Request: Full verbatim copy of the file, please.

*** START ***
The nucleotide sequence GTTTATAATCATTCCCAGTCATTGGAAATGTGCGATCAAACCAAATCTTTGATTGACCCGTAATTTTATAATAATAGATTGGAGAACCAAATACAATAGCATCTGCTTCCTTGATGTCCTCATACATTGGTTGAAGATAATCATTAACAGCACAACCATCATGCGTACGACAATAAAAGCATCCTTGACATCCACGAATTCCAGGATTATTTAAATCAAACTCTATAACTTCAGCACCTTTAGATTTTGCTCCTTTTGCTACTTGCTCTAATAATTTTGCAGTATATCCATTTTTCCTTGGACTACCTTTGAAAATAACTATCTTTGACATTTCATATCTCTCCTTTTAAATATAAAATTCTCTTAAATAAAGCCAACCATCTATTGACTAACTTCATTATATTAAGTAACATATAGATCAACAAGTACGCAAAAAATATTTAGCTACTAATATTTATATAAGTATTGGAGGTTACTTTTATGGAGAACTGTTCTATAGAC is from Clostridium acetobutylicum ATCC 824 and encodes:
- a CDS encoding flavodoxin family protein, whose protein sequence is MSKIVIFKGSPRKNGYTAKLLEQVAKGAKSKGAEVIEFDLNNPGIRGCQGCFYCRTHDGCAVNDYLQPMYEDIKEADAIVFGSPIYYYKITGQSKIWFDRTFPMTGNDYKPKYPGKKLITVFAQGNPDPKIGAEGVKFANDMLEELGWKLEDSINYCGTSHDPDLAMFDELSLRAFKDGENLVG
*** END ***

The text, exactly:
The nucleotide sequence GTTTATAATCATTCCCAGTCATTGGAAATGTGCGATCAAACCAAATCTTTGATTGACCCGTAATTTTATAATAATAGATTGGAGAACCAAATACAATAGCATCTGCTTCCTTGATGTCCTCATACATTGGTTGAAGATAATCATTAACAGCACAACCATCATGCGTACGACAATAAAAGCATCCTTGACATCCACGAATTCCAGGATTATTTAAATCAAACTCTATAACTTCAGCACCTTTAGATTTTGCTCCTTTTGCTACTTGCTCTAATAATTTTGCAGTATATCCATTTTTCCTTGGACTACCTTTGAAAATAACTATCTTTGACATTTCATATCTCTCCTTTTAAATATAAAATTCTCTTAAATAAAGCCAACCATCTATTGACTAACTTCATTATATTAAGTAACATATAGATCAACAAGTACGCAAAAAATATTTAGCTACTAATATTTATATAAGTATTGGAGGTTACTTTTATGGAGAACTGTTCTATAGAC is from Clostridium acetobutylicum ATCC 824 and encodes:
- a CDS encoding flavodoxin family protein, whose protein sequence is MSKIVIFKGSPRKNGYTAKLLEQVAKGAKSKGAEVIEFDLNNPGIRGCQGCFYCRTHDGCAVNDYLQPMYEDIKEADAIVFGSPIYYYKITGQSKIWFDRTFPMTGNDYKPKYPGKKLITVFAQGNPDPKIGAEGVKFANDMLEELGWKLEDSINYCGTSHDPDLAMFDELSLRAFKDGENLVG